Extended Suu Kyi detention points to possible ballot
Junta chases its own democracy road map, minus the leader
Yesterday's decision by Myanmar's generals to extend the detention of pro-democracy leader Aung San Suu Kyi for another year suggests the junta plans to press ahead with its so-called democracy road map, and call an election within a year.
However, without her participation, few in the international community would take such steps seriously. Indeed, the National League for Democracy, which Ms Suu Kyi heads, has previously said that it cannot take part in any election as long as she remains under lock and key.
The democracy icon has now spent more than 10 of the past 16 years in detention since the military regime first put her under house arrest in July 1989. She was detained again on May 30, 2003, after anti-democracy thugs attacked her entourage. The renewal of her home detention was not unexpected. The articulate and charismatic leader of the NLD has long been a thorn in the generals' side.
Before she was rearrested in 2003, she told the South China Morning Post: 'We are in opposition to each other at the moment but we should work together for the sake of the country. We certainly bear no grudges against them [the generals]. We are not out for vengeance.'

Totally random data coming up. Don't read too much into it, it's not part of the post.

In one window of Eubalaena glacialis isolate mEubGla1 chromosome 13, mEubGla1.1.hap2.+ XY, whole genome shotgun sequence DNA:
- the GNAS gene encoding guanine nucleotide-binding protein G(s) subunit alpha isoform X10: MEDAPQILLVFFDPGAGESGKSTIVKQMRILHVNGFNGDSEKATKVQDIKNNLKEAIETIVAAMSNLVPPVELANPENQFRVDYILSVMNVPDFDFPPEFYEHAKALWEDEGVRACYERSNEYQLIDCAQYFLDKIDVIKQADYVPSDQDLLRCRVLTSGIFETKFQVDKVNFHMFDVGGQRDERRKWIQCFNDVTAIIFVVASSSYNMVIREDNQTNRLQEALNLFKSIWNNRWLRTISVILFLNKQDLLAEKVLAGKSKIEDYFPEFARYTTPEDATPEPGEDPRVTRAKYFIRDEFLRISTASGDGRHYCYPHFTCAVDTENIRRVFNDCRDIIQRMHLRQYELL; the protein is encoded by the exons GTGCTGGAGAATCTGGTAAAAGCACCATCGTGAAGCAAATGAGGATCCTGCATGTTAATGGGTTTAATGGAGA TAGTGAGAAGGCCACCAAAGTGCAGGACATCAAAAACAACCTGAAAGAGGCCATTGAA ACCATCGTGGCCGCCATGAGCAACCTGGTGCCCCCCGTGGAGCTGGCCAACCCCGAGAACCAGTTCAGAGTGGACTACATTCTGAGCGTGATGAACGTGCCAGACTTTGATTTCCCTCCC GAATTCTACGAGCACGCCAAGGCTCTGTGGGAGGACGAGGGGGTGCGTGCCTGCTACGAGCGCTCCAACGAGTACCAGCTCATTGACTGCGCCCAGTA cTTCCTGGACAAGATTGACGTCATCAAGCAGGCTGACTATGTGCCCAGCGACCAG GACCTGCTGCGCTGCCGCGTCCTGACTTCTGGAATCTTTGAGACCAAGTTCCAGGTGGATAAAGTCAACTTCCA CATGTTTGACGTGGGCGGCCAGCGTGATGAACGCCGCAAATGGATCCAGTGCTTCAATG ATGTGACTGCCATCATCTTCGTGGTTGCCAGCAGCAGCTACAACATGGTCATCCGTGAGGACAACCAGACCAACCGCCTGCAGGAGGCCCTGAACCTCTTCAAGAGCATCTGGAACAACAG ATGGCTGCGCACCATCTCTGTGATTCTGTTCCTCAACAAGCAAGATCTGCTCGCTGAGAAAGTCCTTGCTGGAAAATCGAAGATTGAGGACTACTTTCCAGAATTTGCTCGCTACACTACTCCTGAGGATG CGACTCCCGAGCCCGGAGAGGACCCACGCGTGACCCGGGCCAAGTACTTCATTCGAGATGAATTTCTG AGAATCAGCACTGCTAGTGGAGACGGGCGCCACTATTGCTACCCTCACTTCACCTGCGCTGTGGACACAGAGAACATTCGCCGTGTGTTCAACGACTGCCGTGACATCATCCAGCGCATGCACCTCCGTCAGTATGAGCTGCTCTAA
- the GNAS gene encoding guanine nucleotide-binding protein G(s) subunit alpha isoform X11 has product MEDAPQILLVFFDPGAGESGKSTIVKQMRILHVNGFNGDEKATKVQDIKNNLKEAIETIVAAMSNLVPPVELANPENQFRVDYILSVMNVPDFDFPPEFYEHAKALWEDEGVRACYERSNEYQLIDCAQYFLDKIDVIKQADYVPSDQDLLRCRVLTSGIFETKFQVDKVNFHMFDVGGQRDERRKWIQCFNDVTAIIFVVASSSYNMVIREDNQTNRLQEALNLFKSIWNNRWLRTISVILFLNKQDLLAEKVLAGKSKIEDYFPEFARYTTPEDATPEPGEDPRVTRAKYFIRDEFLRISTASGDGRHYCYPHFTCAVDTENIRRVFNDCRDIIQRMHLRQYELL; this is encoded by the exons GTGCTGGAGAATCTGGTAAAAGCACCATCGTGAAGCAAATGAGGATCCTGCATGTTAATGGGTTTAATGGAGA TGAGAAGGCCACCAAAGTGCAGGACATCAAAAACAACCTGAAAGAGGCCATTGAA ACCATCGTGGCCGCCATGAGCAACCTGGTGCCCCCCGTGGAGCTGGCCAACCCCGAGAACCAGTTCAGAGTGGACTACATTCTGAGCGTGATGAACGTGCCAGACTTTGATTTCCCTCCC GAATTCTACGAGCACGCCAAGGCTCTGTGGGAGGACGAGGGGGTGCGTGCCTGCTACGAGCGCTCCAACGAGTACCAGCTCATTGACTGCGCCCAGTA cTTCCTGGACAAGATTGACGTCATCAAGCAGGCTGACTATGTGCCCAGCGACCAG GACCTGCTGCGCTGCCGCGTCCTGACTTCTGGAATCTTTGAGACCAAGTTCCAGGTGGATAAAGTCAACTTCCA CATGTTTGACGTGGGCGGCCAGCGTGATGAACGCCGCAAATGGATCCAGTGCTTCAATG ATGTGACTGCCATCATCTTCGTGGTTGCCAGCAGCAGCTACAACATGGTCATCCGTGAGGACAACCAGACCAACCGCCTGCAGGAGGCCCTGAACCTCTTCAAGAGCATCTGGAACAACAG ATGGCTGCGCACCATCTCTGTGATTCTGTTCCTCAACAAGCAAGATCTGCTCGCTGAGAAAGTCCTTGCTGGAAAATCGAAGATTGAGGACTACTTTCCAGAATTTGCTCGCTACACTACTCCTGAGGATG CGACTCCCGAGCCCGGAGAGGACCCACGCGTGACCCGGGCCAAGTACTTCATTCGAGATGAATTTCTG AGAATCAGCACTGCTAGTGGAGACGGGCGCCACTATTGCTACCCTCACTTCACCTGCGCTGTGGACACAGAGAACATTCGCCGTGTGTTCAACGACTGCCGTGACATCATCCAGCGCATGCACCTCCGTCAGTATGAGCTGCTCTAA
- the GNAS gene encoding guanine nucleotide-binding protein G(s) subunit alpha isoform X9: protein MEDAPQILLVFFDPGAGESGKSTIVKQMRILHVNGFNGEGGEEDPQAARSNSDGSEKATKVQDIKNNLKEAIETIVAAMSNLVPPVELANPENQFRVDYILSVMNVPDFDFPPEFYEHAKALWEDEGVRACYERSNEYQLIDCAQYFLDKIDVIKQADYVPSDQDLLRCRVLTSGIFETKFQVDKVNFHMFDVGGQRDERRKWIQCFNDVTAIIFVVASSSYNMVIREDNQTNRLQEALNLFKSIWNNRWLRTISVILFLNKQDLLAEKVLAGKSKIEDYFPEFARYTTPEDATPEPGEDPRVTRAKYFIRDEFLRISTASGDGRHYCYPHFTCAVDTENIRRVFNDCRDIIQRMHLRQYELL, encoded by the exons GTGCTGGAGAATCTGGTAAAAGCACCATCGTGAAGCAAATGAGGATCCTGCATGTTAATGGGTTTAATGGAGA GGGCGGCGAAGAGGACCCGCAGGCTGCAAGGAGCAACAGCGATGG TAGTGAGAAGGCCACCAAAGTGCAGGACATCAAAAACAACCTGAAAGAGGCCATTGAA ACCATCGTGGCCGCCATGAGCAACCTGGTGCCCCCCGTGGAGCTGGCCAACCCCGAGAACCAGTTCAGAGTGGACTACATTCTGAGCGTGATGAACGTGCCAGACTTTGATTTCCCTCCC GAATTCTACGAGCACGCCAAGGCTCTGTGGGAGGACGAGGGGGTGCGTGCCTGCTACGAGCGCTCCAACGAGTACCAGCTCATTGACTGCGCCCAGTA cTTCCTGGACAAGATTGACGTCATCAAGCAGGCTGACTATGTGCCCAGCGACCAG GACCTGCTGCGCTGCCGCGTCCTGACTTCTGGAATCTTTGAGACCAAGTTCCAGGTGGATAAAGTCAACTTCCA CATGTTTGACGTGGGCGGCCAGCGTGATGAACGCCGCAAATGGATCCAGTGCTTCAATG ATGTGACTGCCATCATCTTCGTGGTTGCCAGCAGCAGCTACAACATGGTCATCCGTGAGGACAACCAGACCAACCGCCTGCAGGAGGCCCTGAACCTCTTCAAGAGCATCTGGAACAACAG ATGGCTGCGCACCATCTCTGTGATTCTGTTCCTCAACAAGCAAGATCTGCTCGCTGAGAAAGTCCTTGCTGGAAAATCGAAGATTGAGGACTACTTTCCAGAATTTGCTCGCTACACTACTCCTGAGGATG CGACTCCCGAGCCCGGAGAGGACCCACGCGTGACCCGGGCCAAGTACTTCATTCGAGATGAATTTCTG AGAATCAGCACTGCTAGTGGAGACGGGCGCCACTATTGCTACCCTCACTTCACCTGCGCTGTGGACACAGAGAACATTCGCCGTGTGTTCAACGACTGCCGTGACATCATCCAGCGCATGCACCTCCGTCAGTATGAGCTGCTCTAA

But junta leader General Than Shwe has continually rejected Ms Suu Kyi's appeals for talk. 'We don't want a dialogue to find out who is better or smarter. The only winner, if we settle down to negotiations, should be the country,' he has said.
The NLD won the last national election in May 1990 but the military refused to hand over power. Instead the junta launched a National Convention composed of a thousand hand-picked delegates to draw up a new constitution.
The National Convention is to resume discussing the guidelines for the new constitution next Monday. It has been meeting intermittently now for more than a decade.
Most western diplomats are convinced the military regime has no intention of handing over power in the near future and is simply using the constitutional talks as a delaying tactic.
In August 2003, the then prime minister, General Khin Nyunt, announced a seven-point road map to democracy. The first step in this national reconciliation process, as the junta calls it, is the National Convention.
Although Khin Nyunt was arrested more than a year ago and sentenced to 44 years in jail for economic crimes and corruption, the regime remains committed to the road map, Myanmar's foreign minister, Major-General Nyan Win, recently told the Post. In an exclusive interview, he said that after the National Convention completed the guidelines for the new constitution, a legal committee selected by the attorney-general and the National Convention Convening Committee would draft the actual constitution. But he refused to comment on why political parties had been excluded.
The NLD and the Shan Nationalities League for Democracy have boycotted the constitutional talks since they resumed after a seven-year gap in May last year.
'Aung San Suu Kyi's extended detention suggests the referendum and new elections may be held within the next 12 months,' said a western diplomat in Yangon. 'There is no way the junta leaders will release her before then.'